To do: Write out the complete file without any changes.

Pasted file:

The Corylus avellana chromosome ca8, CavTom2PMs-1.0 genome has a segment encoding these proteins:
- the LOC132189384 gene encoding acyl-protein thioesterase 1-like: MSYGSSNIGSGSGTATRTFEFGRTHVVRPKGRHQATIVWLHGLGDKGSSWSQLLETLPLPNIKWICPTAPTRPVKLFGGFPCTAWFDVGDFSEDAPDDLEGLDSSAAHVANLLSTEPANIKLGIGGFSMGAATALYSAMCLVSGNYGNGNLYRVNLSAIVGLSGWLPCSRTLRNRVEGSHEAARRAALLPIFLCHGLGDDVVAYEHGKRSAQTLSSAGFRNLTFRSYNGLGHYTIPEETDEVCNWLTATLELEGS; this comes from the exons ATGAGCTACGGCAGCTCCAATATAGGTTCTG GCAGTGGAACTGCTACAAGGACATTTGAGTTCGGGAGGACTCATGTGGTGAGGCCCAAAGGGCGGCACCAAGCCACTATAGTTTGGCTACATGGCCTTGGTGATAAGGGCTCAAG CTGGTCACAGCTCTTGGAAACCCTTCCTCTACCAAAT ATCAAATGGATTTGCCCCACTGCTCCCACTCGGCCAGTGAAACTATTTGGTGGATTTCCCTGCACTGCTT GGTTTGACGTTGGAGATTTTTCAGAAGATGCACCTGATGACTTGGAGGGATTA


The Corylus avellana chromosome ca8, CavTom2PMs-1.0 genome has a segment encoding these proteins:
- the LOC132189384 gene encoding acyl-protein thioesterase 1-like: MSYGSSNIGSGSGTATRTFEFGRTHVVRPKGRHQATIVWLHGLGDKGSSWSQLLETLPLPNIKWICPTAPTRPVKLFGGFPCTAWFDVGDFSEDAPDDLEGLDSSAAHVANLLSTEPANIKLGIGGFSMGAATALYSAMCLVSGNYGNGNLYRVNLSAIVGLSGWLPCSRTLRNRVEGSHEAARRAALLPIFLCHGLGDDVVAYEHGKRSAQTLSSAGFRNLTFRSYNGLGHYTIPEETDEVCNWLTATLELEGS; this comes from the exons ATGAGCTACGGCAGCTCCAATATAGGTTCTG GCAGTGGAACTGCTACAAGGACATTTGAGTTCGGGAGGACTCATGTGGTGAGGCCCAAAGGGCGGCACCAAGCCACTATAGTTTGGCTACATGGCCTTGGTGATAAGGGCTCAAG CTGGTCACAGCTCTTGGAAACCCTTCCTCTACCAAAT ATCAAATGGATTTGCCCCACTGCTCCCACTCGGCCAGTGAAACTATTTGGTGGATTTCCCTGCACTGCTT GGTTTGACGTTGGAGATTTTTCAGAAGATGCACCTGATGACTTGGAGGGATTA